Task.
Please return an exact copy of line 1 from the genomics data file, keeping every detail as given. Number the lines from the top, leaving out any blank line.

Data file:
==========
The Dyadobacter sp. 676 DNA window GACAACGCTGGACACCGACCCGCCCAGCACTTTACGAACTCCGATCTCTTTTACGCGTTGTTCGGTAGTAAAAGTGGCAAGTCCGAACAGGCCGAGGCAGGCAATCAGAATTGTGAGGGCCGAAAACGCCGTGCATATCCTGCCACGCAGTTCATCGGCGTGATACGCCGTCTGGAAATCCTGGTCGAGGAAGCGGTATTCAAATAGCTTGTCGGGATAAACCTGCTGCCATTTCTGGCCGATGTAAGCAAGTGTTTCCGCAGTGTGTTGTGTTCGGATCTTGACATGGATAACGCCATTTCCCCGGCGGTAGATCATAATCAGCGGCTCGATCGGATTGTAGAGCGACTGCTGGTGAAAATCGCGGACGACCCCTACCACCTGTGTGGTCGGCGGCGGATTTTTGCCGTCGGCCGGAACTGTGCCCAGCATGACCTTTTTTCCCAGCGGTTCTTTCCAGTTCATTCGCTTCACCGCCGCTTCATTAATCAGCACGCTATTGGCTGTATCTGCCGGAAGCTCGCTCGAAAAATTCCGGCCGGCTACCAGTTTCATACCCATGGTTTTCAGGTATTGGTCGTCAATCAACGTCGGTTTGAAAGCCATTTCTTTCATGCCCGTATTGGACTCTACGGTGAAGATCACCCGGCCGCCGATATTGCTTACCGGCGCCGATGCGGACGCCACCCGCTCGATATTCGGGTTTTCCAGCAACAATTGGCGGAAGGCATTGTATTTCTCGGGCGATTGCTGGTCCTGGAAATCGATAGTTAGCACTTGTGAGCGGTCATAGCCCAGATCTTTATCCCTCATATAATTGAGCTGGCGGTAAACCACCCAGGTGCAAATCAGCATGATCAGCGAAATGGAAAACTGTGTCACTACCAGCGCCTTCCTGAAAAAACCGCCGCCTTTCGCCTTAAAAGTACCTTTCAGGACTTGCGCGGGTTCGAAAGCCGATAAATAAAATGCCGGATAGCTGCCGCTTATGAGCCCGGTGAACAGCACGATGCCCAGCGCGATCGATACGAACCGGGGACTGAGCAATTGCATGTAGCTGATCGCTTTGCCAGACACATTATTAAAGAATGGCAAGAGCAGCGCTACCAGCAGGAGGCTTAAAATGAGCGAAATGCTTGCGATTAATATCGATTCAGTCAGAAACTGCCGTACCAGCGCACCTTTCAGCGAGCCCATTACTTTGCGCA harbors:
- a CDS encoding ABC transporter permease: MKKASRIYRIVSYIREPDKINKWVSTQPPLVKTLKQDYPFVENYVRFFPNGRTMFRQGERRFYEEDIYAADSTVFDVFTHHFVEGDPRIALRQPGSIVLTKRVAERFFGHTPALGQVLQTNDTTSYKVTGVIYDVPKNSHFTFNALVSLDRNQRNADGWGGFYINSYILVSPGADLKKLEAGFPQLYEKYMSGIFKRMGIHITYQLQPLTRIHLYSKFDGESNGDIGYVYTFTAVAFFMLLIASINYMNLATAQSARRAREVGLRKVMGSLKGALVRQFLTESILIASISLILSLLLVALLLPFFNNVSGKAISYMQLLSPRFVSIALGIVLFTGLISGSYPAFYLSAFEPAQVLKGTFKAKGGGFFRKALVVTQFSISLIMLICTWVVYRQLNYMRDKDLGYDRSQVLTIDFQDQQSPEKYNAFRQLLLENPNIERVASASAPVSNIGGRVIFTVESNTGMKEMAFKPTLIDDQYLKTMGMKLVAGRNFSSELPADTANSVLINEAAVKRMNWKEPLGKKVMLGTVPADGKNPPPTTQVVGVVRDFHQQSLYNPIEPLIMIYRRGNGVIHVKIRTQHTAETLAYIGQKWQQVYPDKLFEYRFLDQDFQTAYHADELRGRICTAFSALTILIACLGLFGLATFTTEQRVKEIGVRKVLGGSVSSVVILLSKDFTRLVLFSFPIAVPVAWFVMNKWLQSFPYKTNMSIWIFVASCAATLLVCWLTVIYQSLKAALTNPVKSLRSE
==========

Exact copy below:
The Dyadobacter sp. 676 DNA window GACAACGCTGGACACCGACCCGCCCAGCACTTTACGAACTCCGATCTCTTTTACGCGTTGTTCGGTAGTAAAAGTGGCAAGTCCGAACAGGCCGAGGCAGGCAATCAGAATTGTGAGGGCCGAAAACGCCGTGCATATCCTGCCACGCAGTTCATCGGCGTGATACGCCGTCTGGAAATCCTGGTCGAGGAAGCGGTATTCAAATAGCTTGTCGGGATAAACCTGCTGCCATTTCTGGCCGATGTAAGCAAGTGTTTCCGCAGTGTGTTGTGTTCGGATCTTGACATGGATAACGCCATTTCCCCGGCGGTAGATCATAATCAGCGGCTCGATCGGATTGTAGAGCGACTGCTGGTGAAAATCGCGGACGACCCCTACCACCTGTGTGGTCGGCGGCGGATTTTTGCCGTCGGCCGGAACTGTGCCCAGCATGACCTTTTTTCCCAGCGGTTCTTTCCAGTTCATTCGCTTCACCGCCGCTTCATTAATCAGCACGCTATTGGCTGTATCTGCCGGAAGCTCGCTCGAAAAATTCCGGCCGGCTACCAGTTTCATACCCATGGTTTTCAGGTATTGGTCGTCAATCAACGTCGGTTTGAAAGCCATTTCTTTCATGCCCGTATTGGACTCTACGGTGAAGATCACCCGGCCGCCGATATTGCTTACCGGCGCCGATGCGGACGCCACCCGCTCGATATTCGGGTTTTCCAGCAACAATTGGCGGAAGGCATTGTATTTCTCGGGCGATTGCTGGTCCTGGAAATCGATAGTTAGCACTTGTGAGCGGTCATAGCCCAGATCTTTATCCCTCATATAATTGAGCTGGCGGTAAACCACCCAGGTGCAAATCAGCATGATCAGCGAAATGGAAAACTGTGTCACTACCAGCGCCTTCCTGAAAAAACCGCCGCCTTTCGCCTTAAAAGTACCTTTCAGGACTTGCGCGGGTTCGAAAGCCGATAAATAAAATGCCGGATAGCTGCCGCTTATGAGCCCGGTGAACAGCACGATGCCCAGCGCGATCGATACGAACCGGGGACTGAGCAATTGCATGTAGCTGATCGCTTTGCCAGACACATTATTAAAGAATGGCAAGAGCAGCGCTACCAGCAGGAGGCTTAAAATGAGCGAAATGCTTGCGATTAATATCGATTCAGTCAGAAACTGCCGTACCAGCGCACCTTTCAGCGAGCCCATTACTTTGCGCA harbors: